Happy day of fools to all of my fellow fools!

Friday, March 19, 2021

You can't make this stuff up

I don't care what anyone says, there is no way that Isaiah Pead...

... could've gotten this card number by "accident".

Wednesday, March 17, 2021

Sorry, can't do it

                             
It's St Patrick's Day! Conventional blog wisdom says that I should be doing a post about green cards, or something pertaining to a pot o' gold, but my Irishness would never allow me to do something so cliché (I have no problem with other people doing it though).

I don't talk about it on here very often, but I am very proud of my Irish Ancestry (sometimes too proud), and hate the thought of posting a piece about the time some kids stole my Lucky Charms, or some other such nonsense. I do feel like blogging today though, and after doing a quick search through my scan folders, found a suitable set of items -- so instead of some generic holiday themed post, you're gonna get baseball cards, old baseball cards to be more exact. These will be old in terms of age, and acquisition, as these came from my pre-Rona (and pre-card boom) COMC shipment back in December of 2019.

Oh, and it looks like some of these are 'green', but I can assure you that that wasn't intentional, think of it more like one of Bob Ross' "Happy Accidents".

This is my favorite Gene Conley card, and has been since whenever it was that I first saw it. And it's not for the oft used faux pitching pose, nor the lack of baseball in his hand. No, my appreciation for this card is based solely on the raggedness of his attire. This is back when they didn't get a new jersey before each and every game. Other than maybe a few of the country boys, I can't imagine any of today's baseball players wearing a shirt with a tear in it for any length of time. And they'd certainly never go into a new game with an old ripped jersey/undershirt.

With a record of 0-6, 1958 was an atrocious year for Gene. This after going 9-9, and winning a ring with the Braves the previous season. But despite the bad showing, he would bounce back the following year when he went 12-7, and was selected to the All-Star team. 1959 also saw him winning the first of his eventual three rings with the Celtics.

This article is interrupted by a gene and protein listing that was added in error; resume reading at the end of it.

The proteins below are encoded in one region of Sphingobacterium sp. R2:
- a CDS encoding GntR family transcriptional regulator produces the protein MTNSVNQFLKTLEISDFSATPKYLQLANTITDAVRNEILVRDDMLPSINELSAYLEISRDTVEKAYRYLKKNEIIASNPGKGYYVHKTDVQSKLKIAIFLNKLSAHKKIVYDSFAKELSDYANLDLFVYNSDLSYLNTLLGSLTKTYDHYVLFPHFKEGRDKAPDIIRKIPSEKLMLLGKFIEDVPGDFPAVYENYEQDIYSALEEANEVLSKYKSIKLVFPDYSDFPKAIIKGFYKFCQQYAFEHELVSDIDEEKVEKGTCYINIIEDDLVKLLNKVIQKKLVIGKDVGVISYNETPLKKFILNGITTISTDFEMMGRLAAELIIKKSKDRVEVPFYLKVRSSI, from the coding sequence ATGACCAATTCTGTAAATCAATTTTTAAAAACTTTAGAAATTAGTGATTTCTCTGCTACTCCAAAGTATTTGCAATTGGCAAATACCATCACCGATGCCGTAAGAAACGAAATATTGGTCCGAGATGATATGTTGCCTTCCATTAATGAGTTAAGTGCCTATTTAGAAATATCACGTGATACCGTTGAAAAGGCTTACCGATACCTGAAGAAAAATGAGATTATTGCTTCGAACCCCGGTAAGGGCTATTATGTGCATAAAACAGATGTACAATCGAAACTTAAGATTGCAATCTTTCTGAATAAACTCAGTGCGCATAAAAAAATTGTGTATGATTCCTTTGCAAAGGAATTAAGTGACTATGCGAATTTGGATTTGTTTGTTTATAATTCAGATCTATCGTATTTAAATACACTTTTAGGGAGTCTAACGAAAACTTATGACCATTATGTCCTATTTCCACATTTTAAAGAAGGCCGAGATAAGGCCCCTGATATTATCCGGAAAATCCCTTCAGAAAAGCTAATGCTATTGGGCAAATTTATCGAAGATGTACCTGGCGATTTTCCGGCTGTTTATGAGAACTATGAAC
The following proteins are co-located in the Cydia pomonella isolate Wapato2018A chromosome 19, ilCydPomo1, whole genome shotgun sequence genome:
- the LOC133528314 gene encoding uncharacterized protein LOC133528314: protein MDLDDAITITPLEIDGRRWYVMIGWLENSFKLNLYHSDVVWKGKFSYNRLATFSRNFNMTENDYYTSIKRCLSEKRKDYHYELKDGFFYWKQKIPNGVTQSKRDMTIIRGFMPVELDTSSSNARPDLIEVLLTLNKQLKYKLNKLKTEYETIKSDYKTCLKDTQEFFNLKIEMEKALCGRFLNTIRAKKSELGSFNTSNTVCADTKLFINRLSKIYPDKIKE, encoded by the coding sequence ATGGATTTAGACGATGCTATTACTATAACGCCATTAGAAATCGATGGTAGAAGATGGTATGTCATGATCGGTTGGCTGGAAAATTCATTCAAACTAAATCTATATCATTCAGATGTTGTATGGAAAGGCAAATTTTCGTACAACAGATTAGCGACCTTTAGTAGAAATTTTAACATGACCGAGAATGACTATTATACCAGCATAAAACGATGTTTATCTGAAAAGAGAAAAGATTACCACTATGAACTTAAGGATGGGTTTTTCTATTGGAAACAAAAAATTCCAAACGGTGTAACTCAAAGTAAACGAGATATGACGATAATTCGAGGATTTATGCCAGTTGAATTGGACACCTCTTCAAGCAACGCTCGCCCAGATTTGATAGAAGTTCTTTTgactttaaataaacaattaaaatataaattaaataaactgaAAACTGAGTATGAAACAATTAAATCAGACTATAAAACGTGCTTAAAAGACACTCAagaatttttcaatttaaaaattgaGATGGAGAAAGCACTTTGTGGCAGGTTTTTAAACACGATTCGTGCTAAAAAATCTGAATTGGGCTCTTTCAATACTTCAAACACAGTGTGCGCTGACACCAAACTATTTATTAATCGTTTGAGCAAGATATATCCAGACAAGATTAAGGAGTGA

I went hard after a '49 Bowman color Bobby Thomson on eBay a few weeks back. It wasn't in mint condition, and I seemed to be in the running until almost the very end, but as is often the case these days, it started going up, and up, and up with about a minute left, leaving me behind to the curse the waste of my time. Oh well, I'm over it (seriously, I am!), after all I've still got a decent little collection of his going, including this awesome '55 Bowman. 

It seems like it wasn't all that long ago that I was finding cards to add to my "Telstar Four" collection (this is made up of the four players that were featured in the Cubs v. Phillies live look-in during the Telstar broadcast), but apparently this '66 Altman was the last card that I added to that collection. It doesn't feel like it's been over a year, but it has been a long year, and probably wasn't hard for me to forget about such things. Now that I'm using the TCDB, I need to go back and make a new checklist, especially since I can't seem to find my paper copy.

Aside from is rookie card, Johnny Podres is one of the more affordable vintage stars to collect. For example, this really clean and well-cut '61 Post set me back all of $1.05. And granted, this was bought probably close to two years ago, but even so, I don't imagine his prices have gone bonkers like so many others have since. 1961 was a good year for Johnny too, in fact as far as wins and losses go, it was his best, as finished with an 18-5 record; and yet, he wasn't an All-Star! He made the team the year before, and the year after, both times with a less impressive record. I'm sure that there's a story behind that, but I don't know it.

Thanks to Bo, I'm finding myself looking in the background of vintage baseball cards much more often than I used to. I know that other people have an interest in backgrounds as well, so I did a quick search on this card. No old blog posts came up in the results (or at least there weren't any in the first four pages), and no website mentions either (non-sales websites that is), so does that mean that no one has ever talked about this particular background online before? I find it hard to believe that no one has, but I guess I'll go ahead and pretend that that's the case, and that I'm actually doing something original here (please don't burst my bubble if I am not in fact covering new ground).